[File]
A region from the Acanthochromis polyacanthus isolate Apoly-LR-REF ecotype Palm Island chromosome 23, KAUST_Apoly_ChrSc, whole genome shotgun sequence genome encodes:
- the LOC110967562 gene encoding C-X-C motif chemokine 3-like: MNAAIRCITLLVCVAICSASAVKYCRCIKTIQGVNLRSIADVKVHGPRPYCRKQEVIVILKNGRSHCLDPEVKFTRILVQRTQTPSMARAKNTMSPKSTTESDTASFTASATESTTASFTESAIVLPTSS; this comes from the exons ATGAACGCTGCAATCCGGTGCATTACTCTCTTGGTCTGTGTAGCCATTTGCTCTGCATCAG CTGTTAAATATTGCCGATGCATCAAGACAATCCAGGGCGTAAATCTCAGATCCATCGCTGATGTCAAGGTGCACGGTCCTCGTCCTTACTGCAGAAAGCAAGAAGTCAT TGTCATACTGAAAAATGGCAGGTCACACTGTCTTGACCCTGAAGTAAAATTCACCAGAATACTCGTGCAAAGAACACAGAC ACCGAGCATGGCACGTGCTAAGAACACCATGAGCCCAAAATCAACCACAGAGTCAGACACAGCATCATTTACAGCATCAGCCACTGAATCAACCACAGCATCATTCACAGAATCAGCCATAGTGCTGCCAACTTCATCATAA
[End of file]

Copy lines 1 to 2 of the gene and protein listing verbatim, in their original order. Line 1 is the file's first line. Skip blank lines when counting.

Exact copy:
A region from the Acanthochromis polyacanthus isolate Apoly-LR-REF ecotype Palm Island chromosome 23, KAUST_Apoly_ChrSc, whole genome shotgun sequence genome encodes:
- the LOC110967562 gene encoding C-X-C motif chemokine 3-like: MNAAIRCITLLVCVAICSASAVKYCRCIKTIQGVNLRSIADVKVHGPRPYCRKQEVIVILKNGRSHCLDPEVKFTRILVQRTQTPSMARAKNTMSPKSTTESDTASFTASATESTTASFTESAIVLPTSS; this comes from the exons ATGAACGCTGCAATCCGGTGCATTACTCTCTTGGTCTGTGTAGCCATTTGCTCTGCATCAG CTGTTAAATATTGCCGATGCATCAAGACAATCCAGGGCGTAAATCTCAGATCCATCGCTGATGTCAAGGTGCACGGTCCTCGTCCTTACTGCAGAAAGCAAGAAGTCAT TGTCATACTGAAAAATGGCAGGTCACACTGTCTTGACCCTGAAGTAAAATTCACCAGAATACTCGTGCAAAGAACACAGAC ACCGAGCATGGCACGTGCTAAGAACACCATGAGCCCAAAATCAACCACAGAGTCAGACACAGCATCATTTACAGCATCAGCCACTGAATCAACCACAGCATCATTCACAGAATCAGCCATAGTGCTGCCAACTTCATCATAA